Hi John, Most of my customers have found the modularity of the software a definite advantage. As it has enabled them to implement the system in phases. For example Year 1 - General Ledger, Accounts Receivables, Purchase Invoicing and Inventory. Then as their users get accustom to the system , perhaps Year 2 - Purchase Ordering, Fixed Assets etc. This has meant to a number of customer an opportunity to see ROI in nice small manageable chunks. I concur with Colin that “New features are not always added as sub modules, but added within others that already exist” Another example is one of my customers have been a happy Navision user since 1997 and have been on that release (1.20) up to today. They have always paid their annual Navision maintenance fee. Therefore by doing so they will be upgraded to the latest version i.e. 2.60 for Free!! , they also know that there are LOTS of new features that have been added to the system. Which they will be able to take advantage of if they choose. I am not sure about what is the “norm” %: in terms of Navision across the various countries. However from what my customers have commented to me, regarding other products that they looked at, before choosing Navision. It would appear that within the ERP software industry percentages have ranged between 15-20% . I trust this helps you make the decision to choose Navision, and I wish you well in your implementation, irespective of which product you finally choose. Wendy _________________________ Wendy O’Connor Practice Leader firstname.lastname@example.org CSB Systems Calgary, Alberta T2R 1L9 T:(403) 233-2955 x 224 F:(403) 233-2957
John From my experience annual maintenance can run from 15-25%, Out of the 20% there will be a cost to your NSC from Navision, probabaly around half. For this other half the NSC provides you with whatever services fall under the contract, telephone support, installation of upgrades free, etc, etc. I have worked with some US software where they have modules, but not granules. With The Sales Order Processing module you paid 18% of the full price of the all singing all dancing Sales, this was whether you used the functions such as quotations, blanket orders, direct pull through to production, back to back purchase ordering, etc, etc. So in affect the customer was paying for these features to be supported and upgraded even though they never used them. The Navision model is much fairer on the customer. Good luck on your choice, make sure it is right for you, and then spend the time and money putting it in right Regards Steve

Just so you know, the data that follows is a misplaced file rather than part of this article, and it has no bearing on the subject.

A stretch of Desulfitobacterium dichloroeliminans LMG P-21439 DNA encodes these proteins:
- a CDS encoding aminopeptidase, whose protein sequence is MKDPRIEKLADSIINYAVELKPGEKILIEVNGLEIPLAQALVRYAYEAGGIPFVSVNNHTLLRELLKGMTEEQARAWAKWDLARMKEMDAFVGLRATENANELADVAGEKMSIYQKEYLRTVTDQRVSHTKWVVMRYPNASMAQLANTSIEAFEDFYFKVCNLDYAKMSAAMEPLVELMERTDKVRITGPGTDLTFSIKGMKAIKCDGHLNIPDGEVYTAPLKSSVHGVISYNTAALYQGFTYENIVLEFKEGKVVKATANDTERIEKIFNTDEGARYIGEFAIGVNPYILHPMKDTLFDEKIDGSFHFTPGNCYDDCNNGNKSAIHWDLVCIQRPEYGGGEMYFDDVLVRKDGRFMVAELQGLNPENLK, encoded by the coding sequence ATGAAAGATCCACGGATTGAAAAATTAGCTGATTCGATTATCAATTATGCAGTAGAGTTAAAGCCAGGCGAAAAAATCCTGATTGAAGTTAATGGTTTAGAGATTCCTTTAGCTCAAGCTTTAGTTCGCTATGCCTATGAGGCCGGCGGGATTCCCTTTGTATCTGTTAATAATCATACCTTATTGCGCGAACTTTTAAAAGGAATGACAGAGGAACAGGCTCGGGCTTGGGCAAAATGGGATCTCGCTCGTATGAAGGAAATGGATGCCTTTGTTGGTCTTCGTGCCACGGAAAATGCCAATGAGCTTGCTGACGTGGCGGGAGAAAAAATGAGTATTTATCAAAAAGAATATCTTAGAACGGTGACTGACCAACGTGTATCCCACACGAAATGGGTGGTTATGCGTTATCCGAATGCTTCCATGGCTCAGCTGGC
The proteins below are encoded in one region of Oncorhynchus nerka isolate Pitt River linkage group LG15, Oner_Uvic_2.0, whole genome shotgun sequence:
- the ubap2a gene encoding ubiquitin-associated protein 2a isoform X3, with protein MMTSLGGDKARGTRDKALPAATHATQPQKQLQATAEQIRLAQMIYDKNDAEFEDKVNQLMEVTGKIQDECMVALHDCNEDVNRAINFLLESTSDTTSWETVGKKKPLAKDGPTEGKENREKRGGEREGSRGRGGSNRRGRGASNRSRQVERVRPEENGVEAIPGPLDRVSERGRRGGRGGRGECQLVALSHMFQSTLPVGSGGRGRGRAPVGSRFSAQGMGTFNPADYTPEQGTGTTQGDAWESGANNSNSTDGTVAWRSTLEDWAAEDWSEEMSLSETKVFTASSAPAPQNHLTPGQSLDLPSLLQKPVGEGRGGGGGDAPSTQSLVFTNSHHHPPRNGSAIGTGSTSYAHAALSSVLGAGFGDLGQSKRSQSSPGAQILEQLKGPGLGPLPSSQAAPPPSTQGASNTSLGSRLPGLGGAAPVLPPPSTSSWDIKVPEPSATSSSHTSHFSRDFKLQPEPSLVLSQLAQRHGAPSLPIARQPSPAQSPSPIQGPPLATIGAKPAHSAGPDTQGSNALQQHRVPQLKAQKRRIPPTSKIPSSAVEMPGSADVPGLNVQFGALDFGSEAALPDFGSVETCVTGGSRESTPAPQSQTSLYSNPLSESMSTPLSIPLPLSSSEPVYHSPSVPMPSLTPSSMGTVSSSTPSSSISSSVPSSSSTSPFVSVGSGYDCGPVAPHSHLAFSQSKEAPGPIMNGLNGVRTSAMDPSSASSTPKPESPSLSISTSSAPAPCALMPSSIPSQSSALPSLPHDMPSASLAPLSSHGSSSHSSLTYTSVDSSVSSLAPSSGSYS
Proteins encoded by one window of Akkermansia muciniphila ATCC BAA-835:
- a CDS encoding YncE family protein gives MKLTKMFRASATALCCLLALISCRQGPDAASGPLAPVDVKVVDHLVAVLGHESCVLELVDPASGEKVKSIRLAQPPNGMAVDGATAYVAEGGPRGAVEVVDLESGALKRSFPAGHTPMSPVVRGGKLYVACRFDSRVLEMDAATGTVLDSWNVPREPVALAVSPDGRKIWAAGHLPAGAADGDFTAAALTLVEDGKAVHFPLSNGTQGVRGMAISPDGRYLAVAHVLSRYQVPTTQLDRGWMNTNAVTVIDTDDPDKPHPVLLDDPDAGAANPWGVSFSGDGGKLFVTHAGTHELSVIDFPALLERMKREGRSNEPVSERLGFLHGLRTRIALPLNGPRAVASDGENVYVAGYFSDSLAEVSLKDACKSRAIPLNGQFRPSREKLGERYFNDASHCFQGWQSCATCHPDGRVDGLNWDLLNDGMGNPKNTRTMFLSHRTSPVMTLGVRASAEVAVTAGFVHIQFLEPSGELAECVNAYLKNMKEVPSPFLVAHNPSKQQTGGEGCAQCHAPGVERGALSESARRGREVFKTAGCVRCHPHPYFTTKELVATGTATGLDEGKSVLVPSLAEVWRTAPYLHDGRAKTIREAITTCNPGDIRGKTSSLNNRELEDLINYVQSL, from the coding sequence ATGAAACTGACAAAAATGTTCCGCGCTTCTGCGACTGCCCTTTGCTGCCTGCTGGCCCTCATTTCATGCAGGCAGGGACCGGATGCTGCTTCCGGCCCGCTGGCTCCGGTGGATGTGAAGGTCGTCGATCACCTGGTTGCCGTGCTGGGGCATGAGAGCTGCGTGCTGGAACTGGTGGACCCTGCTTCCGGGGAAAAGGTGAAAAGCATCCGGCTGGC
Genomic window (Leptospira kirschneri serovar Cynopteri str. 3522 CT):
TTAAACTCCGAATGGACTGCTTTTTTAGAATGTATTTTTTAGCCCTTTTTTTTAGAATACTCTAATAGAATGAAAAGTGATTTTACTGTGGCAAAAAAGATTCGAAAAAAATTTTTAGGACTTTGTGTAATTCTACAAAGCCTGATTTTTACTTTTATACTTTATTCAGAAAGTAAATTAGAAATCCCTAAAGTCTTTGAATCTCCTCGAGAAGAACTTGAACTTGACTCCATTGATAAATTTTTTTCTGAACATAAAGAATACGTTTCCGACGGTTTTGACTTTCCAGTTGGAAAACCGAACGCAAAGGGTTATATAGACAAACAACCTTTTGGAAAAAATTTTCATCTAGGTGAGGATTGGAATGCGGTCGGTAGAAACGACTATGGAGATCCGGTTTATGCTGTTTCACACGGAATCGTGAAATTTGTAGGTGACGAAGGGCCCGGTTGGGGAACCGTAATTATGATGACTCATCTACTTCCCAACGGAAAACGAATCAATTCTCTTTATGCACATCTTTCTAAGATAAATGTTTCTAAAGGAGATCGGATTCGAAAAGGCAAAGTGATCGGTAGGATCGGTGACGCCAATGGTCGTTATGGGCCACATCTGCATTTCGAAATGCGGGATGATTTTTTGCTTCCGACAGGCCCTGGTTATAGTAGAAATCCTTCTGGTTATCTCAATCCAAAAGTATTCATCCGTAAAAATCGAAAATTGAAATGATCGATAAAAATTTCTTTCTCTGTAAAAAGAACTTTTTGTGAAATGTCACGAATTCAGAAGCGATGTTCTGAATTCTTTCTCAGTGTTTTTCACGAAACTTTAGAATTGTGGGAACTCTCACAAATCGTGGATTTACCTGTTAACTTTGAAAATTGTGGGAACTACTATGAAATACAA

John What you should consider is this: A Navision Financials installation is made up of 2/3 parts: 1: a Windows Application 2: a Database Management System 3: an ERP solution. IF You choose to purchase the solution today, the price you pay is actually only based on the ERP solution. What are you paying for, when paying the annual fee? First of all you are paying for the maintainance of the ERP solution. Sometimes you actually receives, som great functionality within the granules you have purchased - and sometimes not. What many people are forgetting is that they are also paying a Windows Developer to maintain their Windows Application, so it can utilize all the new features of new operating systems. Also the fee covers the cost os having a Database Developer maintaining and correcting errors within a Database Management system. Consider this: So if you consider buying a solution at say $50.000 and you will be paying 20% in annual fee. Your annual fee will be $10.000. How many hours of real development will you get for $10.000 that will make your solution fully embrase new operating systems, and features - and at the same time maintain and expand an ERP solution? The case described in another reply in this thread about a customer running version 1.20 and now descided to upgrade: The customer got these enhancements to their system: * Full integration to the Internet. * Full integration with the newest Microsoft Office * Full utilization of the COM technologi * Full support for Windows 2000 and Active Directory * Correction of Errors in the Database management system * Correction of Errors in the Client Application * Full support for running their database solution on Microsoft SQL Server * Posibility to opening a fully integrated WebShop * Posibility to establishing a User Portal * Posibility to Integrate with any other company using Microsoft BizTalk Server * Ongoing development of a full integration with the best CRM-solution on the market And we haven’t even begun naming the improvement to the ERP solution!!! Conclusion: * Don’t ONLY consider the granules and their functionality. * Consider what happens whith your solution when Microsoft release Windows XP. * Consider all the posibilities the development sponsored by your annual fee gives you in the future. * Consider how easy it will be for you to start utilizing a new part of the Complete solution - and then start paying for that form that point on. I hope some of these arguments will help you see what you are really getting for you money! Mvh Pc